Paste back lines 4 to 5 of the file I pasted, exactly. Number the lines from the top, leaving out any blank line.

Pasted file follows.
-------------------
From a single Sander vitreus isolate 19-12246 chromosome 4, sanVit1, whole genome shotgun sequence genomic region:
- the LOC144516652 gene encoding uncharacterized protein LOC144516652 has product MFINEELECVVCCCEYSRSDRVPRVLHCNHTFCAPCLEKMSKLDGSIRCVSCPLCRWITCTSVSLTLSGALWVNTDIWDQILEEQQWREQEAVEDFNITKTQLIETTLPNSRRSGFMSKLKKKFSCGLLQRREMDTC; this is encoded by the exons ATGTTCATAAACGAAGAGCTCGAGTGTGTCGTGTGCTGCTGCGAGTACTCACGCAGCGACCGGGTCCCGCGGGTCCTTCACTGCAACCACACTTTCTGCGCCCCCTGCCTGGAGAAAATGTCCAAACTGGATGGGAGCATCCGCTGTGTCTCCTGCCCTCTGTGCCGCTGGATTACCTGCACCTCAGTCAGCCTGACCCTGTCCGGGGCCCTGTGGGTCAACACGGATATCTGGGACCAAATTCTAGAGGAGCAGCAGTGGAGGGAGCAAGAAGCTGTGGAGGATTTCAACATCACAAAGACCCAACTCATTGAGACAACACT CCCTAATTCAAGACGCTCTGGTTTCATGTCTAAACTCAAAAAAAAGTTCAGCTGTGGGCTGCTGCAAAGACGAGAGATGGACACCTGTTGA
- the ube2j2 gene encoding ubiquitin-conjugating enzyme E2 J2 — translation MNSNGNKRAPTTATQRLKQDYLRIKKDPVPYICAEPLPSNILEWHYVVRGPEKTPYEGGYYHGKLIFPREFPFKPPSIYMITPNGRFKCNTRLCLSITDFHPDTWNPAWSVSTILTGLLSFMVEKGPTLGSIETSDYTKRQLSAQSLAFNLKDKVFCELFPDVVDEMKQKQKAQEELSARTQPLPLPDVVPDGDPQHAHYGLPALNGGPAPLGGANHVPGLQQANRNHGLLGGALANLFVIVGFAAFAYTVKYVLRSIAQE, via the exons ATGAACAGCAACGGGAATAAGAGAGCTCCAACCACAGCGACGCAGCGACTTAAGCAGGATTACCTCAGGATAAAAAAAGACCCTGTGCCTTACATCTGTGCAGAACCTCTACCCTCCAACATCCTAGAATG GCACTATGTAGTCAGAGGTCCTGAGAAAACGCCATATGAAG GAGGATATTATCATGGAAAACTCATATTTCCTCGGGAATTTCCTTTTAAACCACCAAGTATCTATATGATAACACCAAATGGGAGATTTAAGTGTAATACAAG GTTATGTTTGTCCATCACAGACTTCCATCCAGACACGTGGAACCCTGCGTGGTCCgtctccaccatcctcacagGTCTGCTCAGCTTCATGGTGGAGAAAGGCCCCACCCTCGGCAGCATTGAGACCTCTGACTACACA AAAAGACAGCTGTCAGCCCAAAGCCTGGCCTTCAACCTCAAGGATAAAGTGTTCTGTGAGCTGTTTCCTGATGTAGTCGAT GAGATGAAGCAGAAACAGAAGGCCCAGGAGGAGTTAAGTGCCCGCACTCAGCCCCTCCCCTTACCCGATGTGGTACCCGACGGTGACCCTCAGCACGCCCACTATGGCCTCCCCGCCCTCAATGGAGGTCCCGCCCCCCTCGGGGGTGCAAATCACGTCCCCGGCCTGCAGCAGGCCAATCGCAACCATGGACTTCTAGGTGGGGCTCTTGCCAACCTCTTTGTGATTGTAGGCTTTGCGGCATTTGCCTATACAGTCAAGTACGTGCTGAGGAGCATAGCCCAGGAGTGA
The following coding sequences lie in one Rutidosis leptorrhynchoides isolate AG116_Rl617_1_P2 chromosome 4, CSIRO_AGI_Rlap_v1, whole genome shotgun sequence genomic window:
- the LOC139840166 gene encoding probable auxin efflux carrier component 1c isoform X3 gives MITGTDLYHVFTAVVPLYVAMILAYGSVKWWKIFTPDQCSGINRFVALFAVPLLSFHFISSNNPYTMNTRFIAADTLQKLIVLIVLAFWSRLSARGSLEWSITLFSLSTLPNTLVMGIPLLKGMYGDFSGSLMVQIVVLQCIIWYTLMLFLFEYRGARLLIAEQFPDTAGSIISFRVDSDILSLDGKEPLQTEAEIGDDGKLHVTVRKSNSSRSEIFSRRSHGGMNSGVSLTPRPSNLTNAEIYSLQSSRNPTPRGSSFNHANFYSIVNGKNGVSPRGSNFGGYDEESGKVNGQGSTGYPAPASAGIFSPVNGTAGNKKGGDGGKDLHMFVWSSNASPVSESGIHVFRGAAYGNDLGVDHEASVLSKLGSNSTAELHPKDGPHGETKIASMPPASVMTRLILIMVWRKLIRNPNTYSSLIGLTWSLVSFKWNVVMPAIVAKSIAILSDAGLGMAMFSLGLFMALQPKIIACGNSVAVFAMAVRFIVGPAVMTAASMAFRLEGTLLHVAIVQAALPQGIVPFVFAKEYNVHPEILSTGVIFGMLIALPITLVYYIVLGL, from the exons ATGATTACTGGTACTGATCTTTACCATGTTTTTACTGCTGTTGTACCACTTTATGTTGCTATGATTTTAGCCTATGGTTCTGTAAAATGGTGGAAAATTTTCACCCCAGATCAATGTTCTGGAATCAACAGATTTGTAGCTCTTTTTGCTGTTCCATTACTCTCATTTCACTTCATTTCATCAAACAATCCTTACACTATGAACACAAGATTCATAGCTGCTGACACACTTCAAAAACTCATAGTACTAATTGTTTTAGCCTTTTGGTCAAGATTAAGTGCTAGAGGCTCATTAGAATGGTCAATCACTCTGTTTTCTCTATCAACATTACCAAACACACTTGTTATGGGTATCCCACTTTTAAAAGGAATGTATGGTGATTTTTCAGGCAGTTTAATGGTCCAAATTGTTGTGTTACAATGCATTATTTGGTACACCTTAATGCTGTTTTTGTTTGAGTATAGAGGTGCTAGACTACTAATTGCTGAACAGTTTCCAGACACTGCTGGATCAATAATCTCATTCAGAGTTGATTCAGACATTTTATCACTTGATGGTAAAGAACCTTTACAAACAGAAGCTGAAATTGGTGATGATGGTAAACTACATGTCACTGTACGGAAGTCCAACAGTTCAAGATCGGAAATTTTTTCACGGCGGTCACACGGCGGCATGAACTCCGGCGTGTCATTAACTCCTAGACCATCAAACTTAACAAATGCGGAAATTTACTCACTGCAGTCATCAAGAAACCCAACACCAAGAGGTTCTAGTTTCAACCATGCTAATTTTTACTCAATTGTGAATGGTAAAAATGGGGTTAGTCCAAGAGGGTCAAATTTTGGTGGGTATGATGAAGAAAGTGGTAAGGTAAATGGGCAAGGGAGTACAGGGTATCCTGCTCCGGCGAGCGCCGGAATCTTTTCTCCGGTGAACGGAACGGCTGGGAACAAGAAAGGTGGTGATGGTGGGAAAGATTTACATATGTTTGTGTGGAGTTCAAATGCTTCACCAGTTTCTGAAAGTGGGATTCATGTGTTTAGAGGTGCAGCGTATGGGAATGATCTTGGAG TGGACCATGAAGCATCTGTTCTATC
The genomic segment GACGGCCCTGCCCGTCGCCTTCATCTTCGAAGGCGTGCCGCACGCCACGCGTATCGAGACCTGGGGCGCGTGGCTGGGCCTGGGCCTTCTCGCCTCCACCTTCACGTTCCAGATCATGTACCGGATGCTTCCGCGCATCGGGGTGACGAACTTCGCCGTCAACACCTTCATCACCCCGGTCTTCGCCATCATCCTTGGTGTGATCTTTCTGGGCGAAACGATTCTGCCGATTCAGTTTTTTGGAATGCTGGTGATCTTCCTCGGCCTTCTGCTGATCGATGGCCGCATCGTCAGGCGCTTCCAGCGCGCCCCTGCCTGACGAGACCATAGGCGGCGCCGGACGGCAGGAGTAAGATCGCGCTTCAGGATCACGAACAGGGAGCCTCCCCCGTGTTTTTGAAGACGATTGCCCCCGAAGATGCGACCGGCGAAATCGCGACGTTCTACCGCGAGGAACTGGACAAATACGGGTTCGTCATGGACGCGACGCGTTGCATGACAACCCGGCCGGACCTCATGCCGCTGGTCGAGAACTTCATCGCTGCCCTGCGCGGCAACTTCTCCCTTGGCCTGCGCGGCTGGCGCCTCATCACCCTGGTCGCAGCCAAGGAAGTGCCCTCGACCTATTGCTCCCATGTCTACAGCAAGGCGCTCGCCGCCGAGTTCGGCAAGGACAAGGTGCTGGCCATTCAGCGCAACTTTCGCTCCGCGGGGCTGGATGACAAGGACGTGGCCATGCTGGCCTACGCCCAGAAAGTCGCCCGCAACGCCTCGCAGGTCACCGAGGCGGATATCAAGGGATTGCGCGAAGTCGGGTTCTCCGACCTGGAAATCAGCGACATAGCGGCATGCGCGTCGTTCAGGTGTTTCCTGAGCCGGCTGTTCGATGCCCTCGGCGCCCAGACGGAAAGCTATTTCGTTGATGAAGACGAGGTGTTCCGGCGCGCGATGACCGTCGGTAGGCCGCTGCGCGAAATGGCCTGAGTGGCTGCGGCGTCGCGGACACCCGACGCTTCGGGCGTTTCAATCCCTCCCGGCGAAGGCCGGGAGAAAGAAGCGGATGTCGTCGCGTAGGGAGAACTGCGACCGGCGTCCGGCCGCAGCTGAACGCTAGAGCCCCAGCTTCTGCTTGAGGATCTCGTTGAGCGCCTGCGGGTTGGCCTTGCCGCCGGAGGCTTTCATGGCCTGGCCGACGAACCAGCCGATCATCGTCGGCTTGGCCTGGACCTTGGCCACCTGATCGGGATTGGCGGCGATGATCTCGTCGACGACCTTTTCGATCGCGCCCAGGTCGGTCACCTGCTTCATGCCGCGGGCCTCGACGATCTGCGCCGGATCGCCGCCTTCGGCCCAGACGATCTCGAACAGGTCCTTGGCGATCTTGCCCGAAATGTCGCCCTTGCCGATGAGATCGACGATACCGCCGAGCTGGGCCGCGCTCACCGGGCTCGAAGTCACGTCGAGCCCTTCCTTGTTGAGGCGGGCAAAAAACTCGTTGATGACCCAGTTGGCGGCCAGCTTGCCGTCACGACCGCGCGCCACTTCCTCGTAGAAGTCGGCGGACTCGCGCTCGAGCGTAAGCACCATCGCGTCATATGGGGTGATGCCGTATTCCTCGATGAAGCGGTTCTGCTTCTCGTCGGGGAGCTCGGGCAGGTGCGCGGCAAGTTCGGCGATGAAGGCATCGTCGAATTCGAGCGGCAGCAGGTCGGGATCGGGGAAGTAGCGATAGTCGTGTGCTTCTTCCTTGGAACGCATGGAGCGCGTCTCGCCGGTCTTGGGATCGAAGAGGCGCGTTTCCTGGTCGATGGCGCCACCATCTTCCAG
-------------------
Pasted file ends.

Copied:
The following coding sequences lie in one Rutidosis leptorrhynchoides isolate AG116_Rl617_1_P2 chromosome 4, CSIRO_AGI_Rlap_v1, whole genome shotgun sequence genomic window:
- the LOC139840166 gene encoding probable auxin efflux carrier component 1c isoform X3 gives MITGTDLYHVFTAVVPLYVAMILAYGSVKWWKIFTPDQCSGINRFVALFAVPLLSFHFISSNNPYTMNTRFIAADTLQKLIVLIVLAFWSRLSARGSLEWSITLFSLSTLPNTLVMGIPLLKGMYGDFSGSLMVQIVVLQCIIWYTLMLFLFEYRGARLLIAEQFPDTAGSIISFRVDSDILSLDGKEPLQTEAEIGDDGKLHVTVRKSNSSRSEIFSRRSHGGMNSGVSLTPRPSNLTNAEIYSLQSSRNPTPRGSSFNHANFYSIVNGKNGVSPRGSNFGGYDEESGKVNGQGSTGYPAPASAGIFSPVNGTAGNKKGGDGGKDLHMFVWSSNASPVSESGIHVFRGAAYGNDLGVDHEASVLSKLGSNSTAELHPKDGPHGETKIASMPPASVMTRLILIMVWRKLIRNPNTYSSLIGLTWSLVSFKWNVVMPAIVAKSIAILSDAGLGMAMFSLGLFMALQPKIIACGNSVAVFAMAVRFIVGPAVMTAASMAFRLEGTLLHVAIVQAALPQGIVPFVFAKEYNVHPEILSTGVIFGMLIALPITLVYYIVLGL, from the exons ATGATTACTGGTACTGATCTTTACCATGTTTTTACTGCTGTTGTACCACTTTATGTTGCTATGATTTTAGCCTATGGTTCTGTAAAATGGTGGAAAATTTTCACCCCAGATCAATGTTCTGGAATCAACAGATTTGTAGCTCTTTTTGCTGTTCCATTACTCTCATTTCACTTCATTTCATCAAACAATCCTTACACTATGAACACAAGATTCATAGCTGCTGACACACTTCAAAAACTCATAGTACTAATTGTTTTAGCCTTTTGGTCAAGATTAAGTGCTAGAGGCTCATTAGAATGGTCAATCACTCTGTTTTCTCTATCAACATTACCAAACACACTTGTTATGGGTATCCCACTTTTAAAAGGAATGTATGGTGATTTTTCAGGCAGTTTAATGGTCCAAATTGTTGTGTTACAATGCATTATTTGGTACACCTTAATGCTGTTTTTGTTTGAGTATAGAGGTGCTAGACTACTAATTGCTGAACAGTTTCCAGACACTGCTGGATCAATAATCTCATTCAGAGTTGATTCAGACATTTTATCACTTGATGGTAAAGAACCTTTACAAACAGAAGCTGAAATTGGTGATGATGGTAAACTACATGTCACTGTACGGAAGTCCAACAGTTCAAGATCGGAAATTTTTTCACGGCGGTCACACGGCGGCATGAACTCCGGCGTGTCATTAACTCCTAGACCATCAAACTTAACAAATGCGGAAATTTACTCACTGCAGTCATCAAGAAACCCAACACCAAGAGGTTCTAGTTTCAACCATGCTAATTTTTACTCAATTGTGAATGGTAAAAATGGGGTTAGTCCAAGAGGGTCAAATTTTGGTGGGTATGATGAAGAAAGTGGTAAGGTAAATGGGCAAGGGAGTACAGGGTATCCTGCTCCGGCGAGCGCCGGAATCTTTTCTCCGGTGAACGGAACGGCTGGGAACAAGAAAGGTGGTGATGGTGGGAAAGATTTACATATGTTTGTGTGGAGTTCAAATGCTTCACCAGTTTCTGAAAGTGGGATTCATGTGTTTAGAGGTGCAGCGTATGGGAATGATCTTGGAG TGGACCATGAAGCATCTGTTCTATC